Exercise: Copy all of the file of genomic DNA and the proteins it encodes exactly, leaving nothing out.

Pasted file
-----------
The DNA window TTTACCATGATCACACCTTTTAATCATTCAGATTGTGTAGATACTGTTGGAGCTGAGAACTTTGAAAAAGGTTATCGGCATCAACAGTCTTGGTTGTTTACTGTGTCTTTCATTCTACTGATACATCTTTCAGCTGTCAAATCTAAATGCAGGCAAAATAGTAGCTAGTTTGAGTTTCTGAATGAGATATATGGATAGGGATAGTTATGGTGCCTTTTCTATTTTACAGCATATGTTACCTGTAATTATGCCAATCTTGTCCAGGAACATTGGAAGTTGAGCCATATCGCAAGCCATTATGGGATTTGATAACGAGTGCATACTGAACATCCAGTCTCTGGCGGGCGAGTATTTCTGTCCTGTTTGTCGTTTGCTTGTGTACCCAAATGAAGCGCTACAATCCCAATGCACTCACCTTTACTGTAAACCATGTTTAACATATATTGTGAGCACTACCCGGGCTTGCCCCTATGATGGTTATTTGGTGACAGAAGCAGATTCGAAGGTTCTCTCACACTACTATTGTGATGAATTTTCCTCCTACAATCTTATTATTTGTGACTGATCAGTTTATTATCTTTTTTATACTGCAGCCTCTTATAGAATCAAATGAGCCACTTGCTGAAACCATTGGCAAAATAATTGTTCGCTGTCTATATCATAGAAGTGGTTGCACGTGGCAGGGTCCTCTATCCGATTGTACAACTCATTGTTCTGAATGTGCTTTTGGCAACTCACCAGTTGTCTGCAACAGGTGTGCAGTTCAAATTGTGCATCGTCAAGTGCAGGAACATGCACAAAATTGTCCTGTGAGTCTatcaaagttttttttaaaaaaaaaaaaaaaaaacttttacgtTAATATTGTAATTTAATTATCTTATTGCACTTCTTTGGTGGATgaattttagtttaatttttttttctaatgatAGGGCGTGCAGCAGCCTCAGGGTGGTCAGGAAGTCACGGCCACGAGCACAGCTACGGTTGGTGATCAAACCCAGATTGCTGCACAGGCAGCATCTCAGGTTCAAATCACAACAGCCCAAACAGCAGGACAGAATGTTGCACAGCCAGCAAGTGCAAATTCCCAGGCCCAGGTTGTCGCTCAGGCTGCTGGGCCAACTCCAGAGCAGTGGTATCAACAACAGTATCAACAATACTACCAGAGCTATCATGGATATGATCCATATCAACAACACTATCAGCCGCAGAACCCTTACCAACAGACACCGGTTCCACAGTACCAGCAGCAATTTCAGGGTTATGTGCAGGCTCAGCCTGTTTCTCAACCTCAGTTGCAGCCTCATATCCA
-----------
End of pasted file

The DNA window TTTACCATGATCACACCTTTTAATCATTCAGATTGTGTAGATACTGTTGGAGCTGAGAACTTTGAAAAAGGTTATCGGCATCAACAGTCTTGGTTGTTTACTGTGTCTTTCATTCTACTGATACATCTTTCAGCTGTCAAATCTAAATGCAGGCAAAATAGTAGCTAGTTTGAGTTTCTGAATGAGATATATGGATAGGGATAGTTATGGTGCCTTTTCTATTTTACAGCATATGTTACCTGTAATTATGCCAATCTTGTCCAGGAACATTGGAAGTTGAGCCATATCGCAAGCCATTATGGGATTTGATAACGAGTGCATACTGAACATCCAGTCTCTGGCGGGCGAGTATTTCTGTCCTGTTTGTCGTTTGCTTGTGTACCCAAATGAAGCGCTACAATCCCAATGCACTCACCTTTACTGTAAACCATGTTTAACATATATTGTGAGCACTACCCGGGCTTGCCCCTATGATGGTTATTTGGTGACAGAAGCAGATTCGAAGGTTCTCTCACACTACTATTGTGATGAATTTTCCTCCTACAATCTTATTATTTGTGACTGATCAGTTTATTATCTTTTTTATACTGCAGCCTCTTATAGAATCAAATGAGCCACTTGCTGAAACCATTGGCAAAATAATTGTTCGCTGTCTATATCATAGAAGTGGTTGCACGTGGCAGGGTCCTCTATCCGATTGTACAACTCATTGTTCTGAATGTGCTTTTGGCAACTCACCAGTTGTCTGCAACAGGTGTGCAGTTCAAATTGTGCATCGTCAAGTGCAGGAACATGCACAAAATTGTCCTGTGAGTCTatcaaagttttttttaaaaaaaaaaaaaaaaaacttttacgtTAATATTGTAATTTAATTATCTTATTGCACTTCTTTGGTGGATgaattttagtttaatttttttttctaatgatAGGGCGTGCAGCAGCCTCAGGGTGGTCAGGAAGTCACGGCCACGAGCACAGCTACGGTTGGTGATCAAACCCAGATTGCTGCACAGGCAGCATCTCAGGTTCAAATCACAACAGCCCAAACAGCAGGACAGAATGTTGCACAGCCAGCAAGTGCAAATTCCCAGGCCCAGGTTGTCGCTCAGGCTGCTGGGCCAACTCCAGAGCAGTGGTATCAACAACAGTATCAACAATACTACCAGAGCTATCATGGATATGATCCATATCAACAACACTATCAGCCGCAGAACCCTTACCAACAGACACCGGTTCCACAGTACCAGCAGCAATTTCAGGGTTATGTGCAGGCTCAGCCTGTTTCTCAACCTCAGTTGCAGCCTCATATCCA